That's right. I'll be the first person in the country, after the Philadelphia sports blog CrossingBroad.com created a viral stir posting a video of Eagles' WR Riley Cooper dropping the n-bomb at a Kenny Chesney concert, to attach the word "victim" to his name.
Sure, Cooper showed us his ass and cemented his place as a second-class idiot — hang out awhile longer on that blog and you'll see he had a few more choice moments at that concert. But everyone who is still so focused on this, 2 days after it came out, instead of just moving on and being a better person than Riley Cooper is forgetting the cardinal rule of idiots: don't stoop to their level, they'll drag you down and beat the living hell out of you with experience.
He was drunk. He was stupid. I'm not inviting him to my place for a cookout anytime soon. But we all know people who've had days like that. And while free speech isn't always free and YOU DON'T USE THE N-WORD OUT IN PUBLIC, LET ALONE AT ALL, the Constitution affords us all the right to be wrong.
And now come the questions. Why did it take over a month for this to come out? Did Crossing Broad go to Cooper, telling him they had this video, that it could go away with a little "financial coercion", and did he tell them to get bent? (By the way, the next person who takes a video of me on their phone will promptly need a new phone. It's a phone, gawdammit, not a media center.)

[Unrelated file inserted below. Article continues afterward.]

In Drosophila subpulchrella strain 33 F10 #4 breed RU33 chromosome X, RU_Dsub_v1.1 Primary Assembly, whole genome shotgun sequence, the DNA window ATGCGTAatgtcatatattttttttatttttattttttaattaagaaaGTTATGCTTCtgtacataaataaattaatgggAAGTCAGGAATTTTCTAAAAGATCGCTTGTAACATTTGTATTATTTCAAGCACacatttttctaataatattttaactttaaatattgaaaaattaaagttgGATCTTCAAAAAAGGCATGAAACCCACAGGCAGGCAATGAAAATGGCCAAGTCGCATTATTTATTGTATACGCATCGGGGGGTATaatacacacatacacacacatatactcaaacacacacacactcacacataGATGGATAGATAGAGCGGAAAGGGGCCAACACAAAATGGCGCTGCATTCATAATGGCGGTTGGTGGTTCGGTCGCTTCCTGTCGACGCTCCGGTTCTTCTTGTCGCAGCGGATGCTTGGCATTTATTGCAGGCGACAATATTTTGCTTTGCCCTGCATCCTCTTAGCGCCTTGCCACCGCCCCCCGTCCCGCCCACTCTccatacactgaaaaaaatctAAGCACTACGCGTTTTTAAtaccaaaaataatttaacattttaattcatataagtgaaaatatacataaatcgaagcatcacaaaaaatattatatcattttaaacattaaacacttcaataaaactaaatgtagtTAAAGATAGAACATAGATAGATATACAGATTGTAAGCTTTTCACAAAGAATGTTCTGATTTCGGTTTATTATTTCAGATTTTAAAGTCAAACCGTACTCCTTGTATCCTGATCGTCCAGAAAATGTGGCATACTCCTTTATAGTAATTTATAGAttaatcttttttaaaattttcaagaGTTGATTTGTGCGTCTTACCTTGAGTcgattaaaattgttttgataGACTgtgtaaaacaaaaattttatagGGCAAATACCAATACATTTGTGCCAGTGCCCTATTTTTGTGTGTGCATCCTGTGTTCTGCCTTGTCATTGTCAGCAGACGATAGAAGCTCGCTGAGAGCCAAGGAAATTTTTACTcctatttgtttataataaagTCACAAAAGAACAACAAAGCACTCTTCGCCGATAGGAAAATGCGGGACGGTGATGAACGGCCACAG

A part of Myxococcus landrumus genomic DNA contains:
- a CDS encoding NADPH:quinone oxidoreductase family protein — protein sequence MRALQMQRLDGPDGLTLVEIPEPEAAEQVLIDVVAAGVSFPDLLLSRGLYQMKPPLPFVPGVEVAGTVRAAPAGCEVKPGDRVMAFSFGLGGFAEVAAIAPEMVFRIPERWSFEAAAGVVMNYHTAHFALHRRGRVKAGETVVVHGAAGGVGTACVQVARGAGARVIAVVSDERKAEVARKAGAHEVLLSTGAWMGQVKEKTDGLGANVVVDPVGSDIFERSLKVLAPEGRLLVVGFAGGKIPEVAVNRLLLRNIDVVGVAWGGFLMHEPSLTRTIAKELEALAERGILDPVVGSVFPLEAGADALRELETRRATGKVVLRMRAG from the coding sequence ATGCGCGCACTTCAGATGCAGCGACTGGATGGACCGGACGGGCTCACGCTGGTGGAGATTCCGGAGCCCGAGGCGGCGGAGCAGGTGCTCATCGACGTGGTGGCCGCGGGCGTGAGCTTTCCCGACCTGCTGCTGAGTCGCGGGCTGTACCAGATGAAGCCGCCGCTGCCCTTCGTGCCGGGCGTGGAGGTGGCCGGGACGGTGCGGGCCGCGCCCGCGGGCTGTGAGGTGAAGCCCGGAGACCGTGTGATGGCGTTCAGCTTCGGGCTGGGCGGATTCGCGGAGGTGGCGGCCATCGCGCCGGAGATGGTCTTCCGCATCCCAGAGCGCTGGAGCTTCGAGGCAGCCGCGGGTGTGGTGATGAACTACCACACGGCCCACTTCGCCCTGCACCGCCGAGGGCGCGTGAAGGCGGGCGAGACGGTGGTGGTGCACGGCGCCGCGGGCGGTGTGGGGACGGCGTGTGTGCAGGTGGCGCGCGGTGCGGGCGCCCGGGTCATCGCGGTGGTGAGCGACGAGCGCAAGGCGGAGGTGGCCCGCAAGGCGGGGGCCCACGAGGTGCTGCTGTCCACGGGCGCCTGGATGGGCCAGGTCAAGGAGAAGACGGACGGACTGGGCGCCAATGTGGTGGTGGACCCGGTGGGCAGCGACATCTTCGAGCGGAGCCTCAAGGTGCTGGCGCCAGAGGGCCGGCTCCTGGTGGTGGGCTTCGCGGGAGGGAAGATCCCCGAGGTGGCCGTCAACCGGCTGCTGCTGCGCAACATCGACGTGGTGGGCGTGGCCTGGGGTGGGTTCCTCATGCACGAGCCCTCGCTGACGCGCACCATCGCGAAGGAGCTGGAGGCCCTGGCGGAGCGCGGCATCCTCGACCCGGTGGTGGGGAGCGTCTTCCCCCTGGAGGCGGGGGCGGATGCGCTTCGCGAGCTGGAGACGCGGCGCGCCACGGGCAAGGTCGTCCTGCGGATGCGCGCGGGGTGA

And why does this blog even exist? I went to it for the first time (and last time) ever doing up this post. Damn near everything on it is a entry tearing down the town's teams and players. With the Eagles already missing Jeremy Maclin split out wide for the 2013 and Chip Kelly probably planning to lean heavily on Cooper in a new offense, why does Crossing Broad see fit to undermine this town's team? Isn't going to be hard enough struggling to go 7-9 anyway?
"Kangaroo Court" will take care of this in the NFL. First time he goes over the middle in a game, Cooper will regret having that 5th beer at the Kenny Chesney concert. This stink will follow him the next time his suit-type people try to negotiate an NFL contract for him. Let those people deal with it.
As for people on airwaves who get paid to talk about it, I ask that when you run your mouths, make sure you're saying something. ESPN's Scott Van Pelt said that the worst thing you can say to a black man is call him that word. Wrong — the worst thing you can say to any human being is, "Will the defendant please stand."
Michael Wilbon is adamant that NFL Commissioner Roger Goodell must — not should — suspend Cooper, and is angry that he hasn't. If I call my boss of Irish ancestry "a drunken mick" or my Italian co-workers "a couple of dagos", I wouldn't get a week off of work. They'd make me keep working, but wouldn't say a word to me.
And that, like this, is probably the best thing said about the issue at this point.